Chris Dodd and Barney Frank are experienced wheeler-dealers and savvy backroom players, so it’s no surprise there’s a lot of clever wheeling and dealing in the financial regulation bill they pushed through conference committee last week. But around 3:00 a.m. Friday morning, they may have made a mistake.

The bill, as it then stood, had a net cost of $20 billion. Dodd and Frank wanted to make the bill revenue neutral. So, at 3:00 a.m., they slipped into the bill a provision that wasn’t in the legislation that passed the Senate or the House. This provision--Title 16 of the bill--would require the Financial Stability Oversight Council (FSOC) to raise approximately $19 billion for a Financial Crisis Special Assessment Fund by assessing (i) "financial companies" with $50 billion or more in assets, and (ii) "any financial companies that manage hedge funds with $10 billion or more of assets under management."

Leave aside the fact this would be a tax increase on investors, passed on through banks and hedge funds. Leave aside that a lack of support caused the removal from previous versions of the bill a liquidation fund, of which this seems a bastard cousin snuck back in. Leave aside the fact this would move productive capital out of the financial system and into the hands of the federal government. Leave aside that the FSOC would have extensive "information gathering" powers to require a financial company or hedge fund to open up its books to regulators so they can determine a proper assessment figure.

What’s amazing about this "assessment" is how arbitrary it will be, and how contrary it is to any recognizable principle of the rule of law in taxation. No rate for the tax is specified, as with a normal tax. No principle of equal treatment for similar entities is there to limit the Council’s arbitrary discretion. Rather, the Council is to review a bunch of vague criteria, including “the extent of the company’s leverage,” “the extent and nature of the company’s transactions and relationships with other financial companies,” “the nature, scope and mix of the company’s activities,” culminating in #13, “such other risk-related factors as the Council may determine to be appropriate.” The Council will weigh these criteria as it pleases, hit upon a figure for each firm, and simply impose it as an “assessment” on that firm.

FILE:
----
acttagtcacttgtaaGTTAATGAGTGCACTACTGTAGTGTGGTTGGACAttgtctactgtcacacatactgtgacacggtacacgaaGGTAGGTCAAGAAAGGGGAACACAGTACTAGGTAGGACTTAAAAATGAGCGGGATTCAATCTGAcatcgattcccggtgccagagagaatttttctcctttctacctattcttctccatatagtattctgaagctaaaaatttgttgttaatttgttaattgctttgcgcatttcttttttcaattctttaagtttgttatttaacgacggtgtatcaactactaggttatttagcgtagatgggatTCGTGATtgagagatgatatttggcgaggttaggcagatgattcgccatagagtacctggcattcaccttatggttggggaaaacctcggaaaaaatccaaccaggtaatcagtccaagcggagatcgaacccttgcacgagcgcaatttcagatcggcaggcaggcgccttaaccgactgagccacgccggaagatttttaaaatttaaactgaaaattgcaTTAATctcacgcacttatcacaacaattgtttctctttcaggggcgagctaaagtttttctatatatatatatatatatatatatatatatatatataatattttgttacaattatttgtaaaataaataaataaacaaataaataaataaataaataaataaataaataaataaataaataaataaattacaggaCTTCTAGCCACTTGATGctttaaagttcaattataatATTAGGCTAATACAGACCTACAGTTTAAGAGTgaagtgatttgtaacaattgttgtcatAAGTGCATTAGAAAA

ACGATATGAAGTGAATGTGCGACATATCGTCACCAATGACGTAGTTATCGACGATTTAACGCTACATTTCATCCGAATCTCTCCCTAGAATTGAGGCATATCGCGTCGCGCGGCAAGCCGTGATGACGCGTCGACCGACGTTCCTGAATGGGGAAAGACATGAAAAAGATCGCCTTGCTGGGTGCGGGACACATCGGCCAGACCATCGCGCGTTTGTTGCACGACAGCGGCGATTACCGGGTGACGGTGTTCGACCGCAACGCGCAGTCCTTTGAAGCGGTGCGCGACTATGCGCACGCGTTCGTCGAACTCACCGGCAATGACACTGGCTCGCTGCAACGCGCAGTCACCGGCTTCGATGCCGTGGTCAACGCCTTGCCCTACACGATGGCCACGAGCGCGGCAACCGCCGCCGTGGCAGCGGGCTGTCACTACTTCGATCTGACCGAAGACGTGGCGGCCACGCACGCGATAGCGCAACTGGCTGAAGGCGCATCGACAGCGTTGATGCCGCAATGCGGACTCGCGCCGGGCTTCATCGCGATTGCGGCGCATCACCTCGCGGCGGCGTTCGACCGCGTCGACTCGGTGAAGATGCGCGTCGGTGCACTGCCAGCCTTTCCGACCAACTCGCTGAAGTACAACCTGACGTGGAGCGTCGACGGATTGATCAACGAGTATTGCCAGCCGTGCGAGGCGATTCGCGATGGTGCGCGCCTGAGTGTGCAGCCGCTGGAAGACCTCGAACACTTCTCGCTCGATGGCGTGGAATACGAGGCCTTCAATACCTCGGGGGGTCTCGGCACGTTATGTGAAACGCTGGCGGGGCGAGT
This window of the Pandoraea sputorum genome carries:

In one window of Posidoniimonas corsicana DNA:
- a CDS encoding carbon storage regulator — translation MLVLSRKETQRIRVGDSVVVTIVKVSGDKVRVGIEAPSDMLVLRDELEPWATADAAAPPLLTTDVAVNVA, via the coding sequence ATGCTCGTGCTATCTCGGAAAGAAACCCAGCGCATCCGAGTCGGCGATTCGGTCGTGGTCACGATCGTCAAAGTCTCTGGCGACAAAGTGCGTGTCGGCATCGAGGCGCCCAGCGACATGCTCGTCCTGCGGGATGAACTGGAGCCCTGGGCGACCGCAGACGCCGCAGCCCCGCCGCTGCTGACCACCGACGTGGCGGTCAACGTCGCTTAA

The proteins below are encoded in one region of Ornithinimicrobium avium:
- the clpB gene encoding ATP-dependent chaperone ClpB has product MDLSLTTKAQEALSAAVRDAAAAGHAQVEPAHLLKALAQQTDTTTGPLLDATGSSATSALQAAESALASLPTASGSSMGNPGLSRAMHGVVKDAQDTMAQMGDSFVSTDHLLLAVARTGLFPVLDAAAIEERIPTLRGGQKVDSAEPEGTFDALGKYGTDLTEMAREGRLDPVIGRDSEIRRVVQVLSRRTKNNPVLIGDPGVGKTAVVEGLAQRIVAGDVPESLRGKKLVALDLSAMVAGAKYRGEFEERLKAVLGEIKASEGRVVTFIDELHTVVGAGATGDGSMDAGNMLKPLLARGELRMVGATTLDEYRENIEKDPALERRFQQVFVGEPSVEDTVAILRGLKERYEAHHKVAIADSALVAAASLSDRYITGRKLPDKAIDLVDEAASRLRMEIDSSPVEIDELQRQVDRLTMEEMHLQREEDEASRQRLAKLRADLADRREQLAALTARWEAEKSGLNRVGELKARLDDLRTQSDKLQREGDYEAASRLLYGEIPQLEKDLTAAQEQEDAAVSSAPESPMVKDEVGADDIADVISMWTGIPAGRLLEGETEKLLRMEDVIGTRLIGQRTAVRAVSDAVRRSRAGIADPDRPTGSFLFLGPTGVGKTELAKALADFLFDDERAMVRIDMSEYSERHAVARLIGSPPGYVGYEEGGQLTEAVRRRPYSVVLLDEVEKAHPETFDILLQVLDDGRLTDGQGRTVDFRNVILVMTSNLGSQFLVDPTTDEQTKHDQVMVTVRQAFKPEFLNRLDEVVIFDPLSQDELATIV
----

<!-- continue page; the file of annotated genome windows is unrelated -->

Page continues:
As observers turn their attention to this section of Dodd-Frank, the fate of the bill is being called into question. Scott Brown and the three other Republicans who did support the financial regulation bill in the Senate are apparently having second thoughts about supporting the conference report with this newly-added lawless and arbitrary tax added to it. And Russ Feingold, who voted against cloture the first time, isn't budging: "As I have indicated for some time now, my test for the financial regulatory reform bill is whether it will prevent another crisis.... The conference committee's proposal fails that test and for that reason I will not vote to advance it."

So the Democrats may not have the votes in the Senate to end debate on the conference report this week. They may have to reconvene the conference and pull the tax--which would probably and unfortunately save the rest of the bill, but would nonetheless be a victory for the rule of law.

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